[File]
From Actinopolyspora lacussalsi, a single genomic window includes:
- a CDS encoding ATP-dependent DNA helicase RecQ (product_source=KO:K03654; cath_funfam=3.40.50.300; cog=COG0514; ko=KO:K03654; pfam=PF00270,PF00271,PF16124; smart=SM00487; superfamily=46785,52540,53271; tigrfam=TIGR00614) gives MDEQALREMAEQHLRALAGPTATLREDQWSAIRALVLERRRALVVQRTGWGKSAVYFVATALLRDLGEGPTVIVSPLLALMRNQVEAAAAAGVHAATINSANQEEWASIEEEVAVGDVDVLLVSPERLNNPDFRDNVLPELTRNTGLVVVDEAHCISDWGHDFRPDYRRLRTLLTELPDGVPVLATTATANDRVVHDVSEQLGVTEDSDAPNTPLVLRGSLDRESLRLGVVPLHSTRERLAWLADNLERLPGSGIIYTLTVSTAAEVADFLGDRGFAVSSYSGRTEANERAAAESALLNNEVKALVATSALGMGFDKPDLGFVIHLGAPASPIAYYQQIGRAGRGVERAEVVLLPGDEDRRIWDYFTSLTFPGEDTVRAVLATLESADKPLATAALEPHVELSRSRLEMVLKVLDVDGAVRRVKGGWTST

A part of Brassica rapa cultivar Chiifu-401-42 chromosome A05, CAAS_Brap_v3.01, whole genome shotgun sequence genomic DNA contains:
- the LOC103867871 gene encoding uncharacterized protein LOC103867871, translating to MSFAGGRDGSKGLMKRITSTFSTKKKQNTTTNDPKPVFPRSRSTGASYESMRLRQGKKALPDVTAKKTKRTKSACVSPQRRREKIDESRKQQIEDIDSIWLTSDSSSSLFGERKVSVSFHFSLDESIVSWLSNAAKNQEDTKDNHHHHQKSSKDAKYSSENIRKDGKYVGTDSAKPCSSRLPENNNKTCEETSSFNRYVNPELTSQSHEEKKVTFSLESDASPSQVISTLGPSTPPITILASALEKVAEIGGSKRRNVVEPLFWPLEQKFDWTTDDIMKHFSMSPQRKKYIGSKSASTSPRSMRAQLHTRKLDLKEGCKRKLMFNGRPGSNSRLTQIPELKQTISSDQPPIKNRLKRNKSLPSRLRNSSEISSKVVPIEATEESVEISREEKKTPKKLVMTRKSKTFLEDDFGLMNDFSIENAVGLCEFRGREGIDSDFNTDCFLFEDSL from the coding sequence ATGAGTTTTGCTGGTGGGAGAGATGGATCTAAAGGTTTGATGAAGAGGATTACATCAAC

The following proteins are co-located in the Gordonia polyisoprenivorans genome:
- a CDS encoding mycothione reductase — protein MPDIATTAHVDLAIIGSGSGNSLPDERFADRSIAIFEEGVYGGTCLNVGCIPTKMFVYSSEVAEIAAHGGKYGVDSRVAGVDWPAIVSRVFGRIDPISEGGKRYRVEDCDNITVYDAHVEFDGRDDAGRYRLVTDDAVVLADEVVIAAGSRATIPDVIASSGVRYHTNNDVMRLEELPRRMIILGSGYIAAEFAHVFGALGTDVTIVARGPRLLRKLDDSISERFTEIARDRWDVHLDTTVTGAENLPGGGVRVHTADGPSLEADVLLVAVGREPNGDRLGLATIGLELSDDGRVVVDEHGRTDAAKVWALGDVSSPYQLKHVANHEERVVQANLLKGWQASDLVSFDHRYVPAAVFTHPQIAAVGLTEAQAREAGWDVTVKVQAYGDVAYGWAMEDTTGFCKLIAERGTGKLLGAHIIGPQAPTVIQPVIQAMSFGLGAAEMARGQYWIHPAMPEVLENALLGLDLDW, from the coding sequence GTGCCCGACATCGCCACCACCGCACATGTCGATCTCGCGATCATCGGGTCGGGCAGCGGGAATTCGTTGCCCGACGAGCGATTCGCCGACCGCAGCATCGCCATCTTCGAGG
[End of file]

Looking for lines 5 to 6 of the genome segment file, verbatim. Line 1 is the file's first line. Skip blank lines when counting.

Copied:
The following proteins are co-located in the Gordonia polyisoprenivorans genome:
- a CDS encoding mycothione reductase — protein MPDIATTAHVDLAIIGSGSGNSLPDERFADRSIAIFEEGVYGGTCLNVGCIPTKMFVYSSEVAEIAAHGGKYGVDSRVAGVDWPAIVSRVFGRIDPISEGGKRYRVEDCDNITVYDAHVEFDGRDDAGRYRLVTDDAVVLADEVVIAAGSRATIPDVIASSGVRYHTNNDVMRLEELPRRMIILGSGYIAAEFAHVFGALGTDVTIVARGPRLLRKLDDSISERFTEIARDRWDVHLDTTVTGAENLPGGGVRVHTADGPSLEADVLLVAVGREPNGDRLGLATIGLELSDDGRVVVDEHGRTDAAKVWALGDVSSPYQLKHVANHEERVVQANLLKGWQASDLVSFDHRYVPAAVFTHPQIAAVGLTEAQAREAGWDVTVKVQAYGDVAYGWAMEDTTGFCKLIAERGTGKLLGAHIIGPQAPTVIQPVIQAMSFGLGAAEMARGQYWIHPAMPEVLENALLGLDLDW, from the coding sequence GTGCCCGACATCGCCACCACCGCACATGTCGATCTCGCGATCATCGGGTCGGGCAGCGGGAATTCGTTGCCCGACGAGCGATTCGCCGACCGCAGCATCGCCATCTTCGAGG